Even Fox News host — and, incredibly, client of Cohen's — Sean Hannity got a shout-out from Carrey.

Carrey's creations are brash, unapologetic, and as candid as they come. They may not be your cup of artistry tea — regardless of where you lie on the political spectrum — and that's OK.

But the actor's commentary on Cohen's threats to the free press are critical to keep in mind for every Republican, Democrat, and independent alike. After all, it was George W. Bush who once said media is "indispensable to democracy."

"We need the media to hold people like me to account," the former president told NBC News last year — breaking with Trump's move barring several news organizations from White House press briefings.  

A free press is American as apple pie. And if it takes a Canadian actor to remind us of that, so be it.

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A lot of people here are like family to me," Michelle says about Bread for the City — a community nonprofit located in Washington DC that provides local residents with food, clothing, health care, social advocacy, and legal services. And since the pandemic began, the need to support organizations like Bread for the City is greater than ever, which is why Amazon is Delivering Smiles to local charities across the country this holiday season.

Watch the full story:

Amazon is giving back by fulfilling hundreds of AmazonSmile Charity Lists, and donating essential pantry and food items to help organizations like Bread for the City provide to those disproportionately impacted this year.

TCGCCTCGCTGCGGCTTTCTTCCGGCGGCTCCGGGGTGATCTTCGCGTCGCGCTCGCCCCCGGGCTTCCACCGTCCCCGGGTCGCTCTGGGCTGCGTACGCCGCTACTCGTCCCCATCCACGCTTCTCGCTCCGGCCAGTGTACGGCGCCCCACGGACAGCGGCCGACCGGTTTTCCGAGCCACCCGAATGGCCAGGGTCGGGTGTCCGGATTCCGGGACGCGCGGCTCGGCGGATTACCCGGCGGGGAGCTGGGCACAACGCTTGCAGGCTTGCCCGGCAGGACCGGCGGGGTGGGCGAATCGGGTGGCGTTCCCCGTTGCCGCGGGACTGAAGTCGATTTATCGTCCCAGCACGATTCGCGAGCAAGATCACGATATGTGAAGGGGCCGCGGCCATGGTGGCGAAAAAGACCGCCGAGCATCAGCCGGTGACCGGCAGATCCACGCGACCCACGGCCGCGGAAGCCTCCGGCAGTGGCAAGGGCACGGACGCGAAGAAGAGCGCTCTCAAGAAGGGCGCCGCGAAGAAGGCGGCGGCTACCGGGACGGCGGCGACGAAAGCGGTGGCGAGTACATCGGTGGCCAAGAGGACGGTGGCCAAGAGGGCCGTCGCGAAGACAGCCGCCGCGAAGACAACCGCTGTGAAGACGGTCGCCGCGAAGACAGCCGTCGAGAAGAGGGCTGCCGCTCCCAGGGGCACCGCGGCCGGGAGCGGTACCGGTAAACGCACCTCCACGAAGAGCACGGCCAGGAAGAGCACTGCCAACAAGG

Visit AmazonSmile Charity Lists to donate directly to a local charity in your community, or simply shop smile.amazon.com and Amazon will donate a portion of the purchase price of eligible products to your charity of choice.
Courtesy of Macy's

Brantley and his snowman

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"Would you like to build a snowman?" If you asked five-year-old Brantley from Texas this question, the answer would be a resounding "Yes!" While it may sound like a simple dream, since Texas doesn't usually see much snow, it seemed like a lofty one for him, even more so because Brantley has a congenital heart disease.

On Dec. 11, 2019, however, the real Macy's Santa and his two elves teamed up with Make-A-Wish to surprise Brantley and his family on his way to Colorado where there was plenty of snow for him to build his very own snowman, fulfilling his wish as part of the Macy's Believe campaign. After a joy-filled plane ride where every passenger got gift bags from Macy's, the family arrived in Breckenridge, Colorado where Santa and his elves helped Brantley build a snowman.

Brantley, Brantley's mom, and Santa marveling at their snowmanAll photos courtesy of Macy's

Brantley, who according to his mom had never actually seen snow, was blown away by the experience.

"Well, I had to build a snowman because snowmen are my favorite," Brantley said in an interview with Summit Daily. "All of it was my favorite part."

This is just one example of the more than 330,000 wishes the nonprofit Make-A-Wish have fulfilled to bring joy to children fighting critical illnesses since its founding 40 years ago. Even though many of the children that Make-A-Wish grants wishes for manage or overcome their illnesses, they often face months, if not years of doctor's visits, hospital stays and uncomfortable treatments. The nonprofit helps these children and their families replace fear with confidence, sadness with joy and anxiety with hope.

It's hardly an outlandish notion — research shows that a wish come true can help increase these children's resiliency and improve their quality of life. Brantley is a prime example.